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Int J Mol Sci ; 21(17)2020 Aug 20.
Article in English | MEDLINE | ID: covidwho-725538


At the moment, there are no U.S. Food and Drug Administration (U.S. FDA)-approved drugs for the treatment of COVID-19, although several antiviral drugs are available for repurposing. Many of these drugs suffer from polymorphic transformations with changes in the drug's safety and efficacy; many are poorly soluble, poorly bioavailable drugs. Current tools to reformulate antiviral APIs into safer and more bioavailable forms include pharmaceutical salts and cocrystals, even though it is difficult to classify solid forms into these regulatory-wise mutually exclusive categories. Pure liquid salt forms of APIs, ionic liquids that incorporate APIs into their structures (API-ILs) present all the advantages that salt forms provide from a pharmaceutical standpoint, without being subject to solid-state matter problems. In this perspective article, the myths and the most voiced concerns holding back implementation of API-ILs are examined, and two case studies of API-ILs antivirals (the amphoteric acyclovir and GSK2838232) are presented in detail, with a focus on drug property improvement. We advocate that the industry should consider the advantages of API-ILs which could be the genesis of disruptive innovation and believe that in order for the industry to grow and develop, the industry should be comfortable with a certain element of risk because progress often only comes from trying something different.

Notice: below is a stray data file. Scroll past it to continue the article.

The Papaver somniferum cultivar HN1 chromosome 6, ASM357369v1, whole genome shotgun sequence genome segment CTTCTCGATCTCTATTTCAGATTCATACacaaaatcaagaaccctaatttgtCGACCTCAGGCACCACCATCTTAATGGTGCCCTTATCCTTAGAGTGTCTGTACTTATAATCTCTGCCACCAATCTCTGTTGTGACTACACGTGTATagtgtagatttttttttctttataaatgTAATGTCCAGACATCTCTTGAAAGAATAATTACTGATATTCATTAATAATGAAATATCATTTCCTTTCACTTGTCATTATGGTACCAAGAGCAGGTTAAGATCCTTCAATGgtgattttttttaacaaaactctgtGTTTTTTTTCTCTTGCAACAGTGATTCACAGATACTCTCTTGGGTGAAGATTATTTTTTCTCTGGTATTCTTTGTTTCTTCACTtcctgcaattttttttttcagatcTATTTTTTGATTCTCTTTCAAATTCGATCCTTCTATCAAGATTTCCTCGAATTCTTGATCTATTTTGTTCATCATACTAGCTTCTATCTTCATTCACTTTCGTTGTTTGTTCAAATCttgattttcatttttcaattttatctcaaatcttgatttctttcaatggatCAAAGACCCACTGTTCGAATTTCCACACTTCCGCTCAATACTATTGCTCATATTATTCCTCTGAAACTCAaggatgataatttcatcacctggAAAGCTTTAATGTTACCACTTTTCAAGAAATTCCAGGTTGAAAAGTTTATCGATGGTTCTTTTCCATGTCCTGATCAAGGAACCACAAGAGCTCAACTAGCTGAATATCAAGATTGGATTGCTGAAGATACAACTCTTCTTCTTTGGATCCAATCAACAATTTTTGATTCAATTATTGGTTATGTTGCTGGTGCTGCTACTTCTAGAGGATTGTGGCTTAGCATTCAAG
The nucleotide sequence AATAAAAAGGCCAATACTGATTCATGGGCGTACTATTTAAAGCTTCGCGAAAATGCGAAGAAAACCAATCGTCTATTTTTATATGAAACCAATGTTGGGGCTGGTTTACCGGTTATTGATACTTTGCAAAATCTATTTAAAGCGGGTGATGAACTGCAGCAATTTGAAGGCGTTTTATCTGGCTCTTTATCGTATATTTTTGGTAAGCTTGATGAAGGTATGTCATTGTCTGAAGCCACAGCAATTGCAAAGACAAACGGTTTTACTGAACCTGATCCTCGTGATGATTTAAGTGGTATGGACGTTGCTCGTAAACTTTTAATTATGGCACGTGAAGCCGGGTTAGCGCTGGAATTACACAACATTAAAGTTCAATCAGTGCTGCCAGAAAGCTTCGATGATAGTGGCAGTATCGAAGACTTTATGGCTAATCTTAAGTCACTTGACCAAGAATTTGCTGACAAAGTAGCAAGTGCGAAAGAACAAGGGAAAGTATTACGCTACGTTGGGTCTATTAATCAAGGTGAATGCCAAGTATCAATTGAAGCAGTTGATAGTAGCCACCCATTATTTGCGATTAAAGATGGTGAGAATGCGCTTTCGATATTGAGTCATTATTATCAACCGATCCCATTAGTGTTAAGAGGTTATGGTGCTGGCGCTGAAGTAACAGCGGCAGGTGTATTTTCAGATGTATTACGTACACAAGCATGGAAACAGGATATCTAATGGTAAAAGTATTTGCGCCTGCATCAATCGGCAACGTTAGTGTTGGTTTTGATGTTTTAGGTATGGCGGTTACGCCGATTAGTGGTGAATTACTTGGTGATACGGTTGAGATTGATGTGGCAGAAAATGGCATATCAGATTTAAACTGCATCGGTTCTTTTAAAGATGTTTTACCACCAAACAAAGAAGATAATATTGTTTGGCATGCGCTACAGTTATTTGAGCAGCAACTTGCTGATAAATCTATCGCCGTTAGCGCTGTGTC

Acyclovir/chemistry , Antiviral Agents/chemistry , Betacoronavirus/drug effects , Butyrates/chemistry , Chrysenes/chemistry , Coronavirus Infections/drug therapy , Pneumonia, Viral/drug therapy , Acyclovir/pharmacology , Antiviral Agents/pharmacology , Biological Availability , Butyrates/pharmacology , COVID-19 , Chemistry, Pharmaceutical/methods , Chrysenes/pharmacology , Drug Repositioning/methods , Humans , Ionic Liquids/chemistry , Pandemics , Pentacyclic Triterpenes , SARS-CoV-2 , Solubility